RobG

Products using MSP430

98 posts in this topic

g2553 seems to be an overkill to me. ir receiver, rgb control. 4k would do fine. uart, adc left unused. may be u should add more features to it when u pick one up.

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I will pick one up just to tinker with it :smile:

That thing has an IR receiver and transmitter and it looks like they use using UART pins. ADC is probably used for a touch button.

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Ah, love these kind of threads! Anonymous Teardown Addicts anyone? :smile:

 

Jawbone UP Pedometer uses a MSP430F5548, as seen on EEVBlog: (7:30)

http://www.youtube.com/watch?feature=player_detailpage&v=sRjHAGsl6ws

 

Interestingly the fancier Nike+ Fuelband also contains a MSP430F5528, but seems to be dedicated to Bluetooth communication: (13:27)

http://www.youtube.com/watch?feature=player_detailpage&v=7xdajSS_cOU

bluehash likes this

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Talking about EEVBlog, today's teardown, the Fluke CNX3000 multimeter and wireless accessories featuring a whole bunch of MSP430's:


M430F5435A in the main unit (7:30), M430F47163 (25:26) in the first slave unit and presumably the others too. Using a CC2530F128 for communications.

 

--edited to fix broken link

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That's a cool IR transmitter. Reading the report (I think this is a school project) you can see it's quite out-dated; the references name nothing more recent than 2002.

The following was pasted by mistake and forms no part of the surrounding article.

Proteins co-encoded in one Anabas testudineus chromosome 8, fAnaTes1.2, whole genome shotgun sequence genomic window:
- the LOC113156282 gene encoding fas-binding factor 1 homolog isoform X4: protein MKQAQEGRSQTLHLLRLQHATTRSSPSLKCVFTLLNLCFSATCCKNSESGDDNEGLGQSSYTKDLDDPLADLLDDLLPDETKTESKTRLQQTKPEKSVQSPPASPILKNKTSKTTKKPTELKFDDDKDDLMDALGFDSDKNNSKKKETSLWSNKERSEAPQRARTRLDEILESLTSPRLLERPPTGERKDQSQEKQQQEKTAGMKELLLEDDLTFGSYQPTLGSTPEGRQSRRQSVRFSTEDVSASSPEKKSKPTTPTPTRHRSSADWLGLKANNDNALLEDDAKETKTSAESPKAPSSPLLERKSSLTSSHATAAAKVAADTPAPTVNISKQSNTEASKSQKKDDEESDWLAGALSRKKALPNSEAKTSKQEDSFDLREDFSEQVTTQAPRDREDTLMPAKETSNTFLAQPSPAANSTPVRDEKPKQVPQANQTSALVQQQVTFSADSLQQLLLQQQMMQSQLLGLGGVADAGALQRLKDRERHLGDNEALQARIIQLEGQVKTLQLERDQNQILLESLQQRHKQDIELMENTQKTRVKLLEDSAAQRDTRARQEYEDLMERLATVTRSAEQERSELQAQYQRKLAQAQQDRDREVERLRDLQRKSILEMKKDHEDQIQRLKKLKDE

If I'd build a similar thing nowadays there are some things I'd do different and make it significantly cheaper. First he's using the MSP430F1101A, which goes at $1.06, while an MSP430G2001 would do the thrick too and goes at $0.34.

Second, the more recent MSP430 support pull-up to be configured in I/O lines, so that saves us 5 resistors (and reduces component placing to single sided, this saves a lot of money in real production).

The 10-pin 0.5mm pitch zif socket (ouch, pricey!) for JTAG can be replaced by a 0.05" pitch quartet of holes, allowing programming with spy-bi-wire.

For some reason he uses a FET to power his LED, I don't think that's necessary at all.

He uses 2x 1uF + 10nF power decoupling on a battery, I think a single capacitor would do the trick at well. (but we need another 2.2nF capacitor on RST).

He estimates his fobs at a price of about $21,- of which $11,- are for PCB manufacturing, at current prices you could easily go to $3,-, then $2,- for the casing, fine with me, and the components would go at.... well.... the battery and battery clip, plus a few cents. I think a "remake" would go for under 7$, cutting the price in three!

gsutton likes this

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Two of the three latest "fitness" devices have been mentioned above, Jawbone Up and Nike Fuelband. Here is the third one, Fitbit Ultra using F5419A.

 

http://www.edn.com/design/medical/4395806/High-res-pressure-sensor-brings-stair-track-capability-to-Fitbit-Ultra

 

Unfortunately the MSP430 has been replaced by a STM32L in there latest products Fitbit One and Zip.

 

http://www.theverge.com/2012/9/17/3340728/fitbit-one-and-zip-hands-on-and-press-image-gallery

roadrunner84 likes this